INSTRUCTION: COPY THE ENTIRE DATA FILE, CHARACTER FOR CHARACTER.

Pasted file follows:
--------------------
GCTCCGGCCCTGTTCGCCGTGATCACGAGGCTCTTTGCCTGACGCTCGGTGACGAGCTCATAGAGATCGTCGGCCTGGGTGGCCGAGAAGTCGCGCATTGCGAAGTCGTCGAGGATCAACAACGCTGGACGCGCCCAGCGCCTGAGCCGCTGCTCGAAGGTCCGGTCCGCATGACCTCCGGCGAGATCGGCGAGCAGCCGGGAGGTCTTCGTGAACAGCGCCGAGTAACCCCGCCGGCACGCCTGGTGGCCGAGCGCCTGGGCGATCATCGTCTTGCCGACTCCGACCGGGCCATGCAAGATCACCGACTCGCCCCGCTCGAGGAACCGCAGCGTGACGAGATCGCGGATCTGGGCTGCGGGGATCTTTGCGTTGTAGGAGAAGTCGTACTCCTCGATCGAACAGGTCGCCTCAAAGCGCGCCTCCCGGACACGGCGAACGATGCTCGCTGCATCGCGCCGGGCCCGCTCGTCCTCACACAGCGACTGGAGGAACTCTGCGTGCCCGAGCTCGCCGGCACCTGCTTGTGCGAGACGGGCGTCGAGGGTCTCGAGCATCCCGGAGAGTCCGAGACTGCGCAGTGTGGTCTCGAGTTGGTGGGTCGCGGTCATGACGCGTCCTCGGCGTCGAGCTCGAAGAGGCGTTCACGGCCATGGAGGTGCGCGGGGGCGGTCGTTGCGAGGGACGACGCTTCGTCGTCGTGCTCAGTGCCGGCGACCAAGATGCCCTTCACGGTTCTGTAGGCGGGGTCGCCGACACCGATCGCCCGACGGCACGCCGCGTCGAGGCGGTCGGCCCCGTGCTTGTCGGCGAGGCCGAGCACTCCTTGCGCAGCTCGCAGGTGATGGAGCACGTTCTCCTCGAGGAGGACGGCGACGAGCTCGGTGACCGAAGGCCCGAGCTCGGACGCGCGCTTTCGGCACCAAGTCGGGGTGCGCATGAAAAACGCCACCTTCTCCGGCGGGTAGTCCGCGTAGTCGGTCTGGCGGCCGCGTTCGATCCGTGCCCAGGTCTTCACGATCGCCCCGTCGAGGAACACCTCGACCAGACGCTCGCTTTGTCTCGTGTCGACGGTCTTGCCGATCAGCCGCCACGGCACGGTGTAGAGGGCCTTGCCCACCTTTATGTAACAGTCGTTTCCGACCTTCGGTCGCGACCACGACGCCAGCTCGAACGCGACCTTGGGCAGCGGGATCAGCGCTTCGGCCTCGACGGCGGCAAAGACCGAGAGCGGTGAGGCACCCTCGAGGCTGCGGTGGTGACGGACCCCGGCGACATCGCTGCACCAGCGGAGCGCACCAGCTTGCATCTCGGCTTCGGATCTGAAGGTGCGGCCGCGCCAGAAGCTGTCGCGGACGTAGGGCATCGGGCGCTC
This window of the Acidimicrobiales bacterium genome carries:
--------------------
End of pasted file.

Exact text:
GCTCCGGCCCTGTTCGCCGTGATCACGAGGCTCTTTGCCTGACGCTCGGTGACGAGCTCATAGAGATCGTCGGCCTGGGTGGCCGAGAAGTCGCGCATTGCGAAGTCGTCGAGGATCAACAACGCTGGACGCGCCCAGCGCCTGAGCCGCTGCTCGAAGGTCCGGTCCGCATGACCTCCGGCGAGATCGGCGAGCAGCCGGGAGGTCTTCGTGAACAGCGCCGAGTAACCCCGCCGGCACGCCTGGTGGCCGAGCGCCTGGGCGATCATCGTCTTGCCGACTCCGACCGGGCCATGCAAGATCACCGACTCGCCCCGCTCGAGGAACCGCAGCGTGACGAGATCGCGGATCTGGGCTGCGGGGATCTTTGCGTTGTAGGAGAAGTCGTACTCCTCGATCGAACAGGTCGCCTCAAAGCGCGCCTCCCGGACACGGCGAACGATGCTCGCTGCATCGCGCCGGGCCCGCTCGTCCTCACACAGCGACTGGAGGAACTCTGCGTGCCCGAGCTCGCCGGCACCTGCTTGTGCGAGACGGGCGTCGAGGGTCTCGAGCATCCCGGAGAGTCCGAGACTGCGCAGTGTGGTCTCGAGTTGGTGGGTCGCGGTCATGACGCGTCCTCGGCGTCGAGCTCGAAGAGGCGTTCACGGCCATGGAGGTGCGCGGGGGCGGTCGTTGCGAGGGACGACGCTTCGTCGTCGTGCTCAGTGCCGGCGACCAAGATGCCCTTCACGGTTCTGTAGGCGGGGTCGCCGACACCGATCGCCCGACGGCACGCCGCGTCGAGGCGGTCGGCCCCGTGCTTGTCGGCGAGGCCGAGCACTCCTTGCGCAGCTCGCAGGTGATGGAGCACGTTCTCCTCGAGGAGGACGGCGACGAGCTCGGTGACCGAAGGCCCGAGCTCGGACGCGCGCTTTCGGCACCAAGTCGGGGTGCGCATGAAAAACGCCACCTTCTCCGGCGGGTAGTCCGCGTAGTCGGTCTGGCGGCCGCGTTCGATCCGTGCCCAGGTCTTCACGATCGCCCCGTCGAGGAACACCTCGACCAGACGCTCGCTTTGTCTCGTGTCGACGGTCTTGCCGATCAGCCGCCACGGCACGGTGTAGAGGGCCTTGCCCACCTTTATGTAACAGTCGTTTCCGACCTTCGGTCGCGACCACGACGCCAGCTCGAACGCGACCTTGGGCAGCGGGATCAGCGCTTCGGCCTCGACGGCGGCAAAGACCGAGAGCGGTGAGGCACCCTCGAGGCTGCGGTGGTGACGGACCCCGGCGACATCGCTGCACCAGCGGAGCGCACCAGCTTGCATCTCGGCTTCGGATCTGAAGGTGCGGCCGCGCCAGAAGCTGTCGCGGACGTAGGGCATCGGGCGCTC
This window of the Acidimicrobiales bacterium genome carries: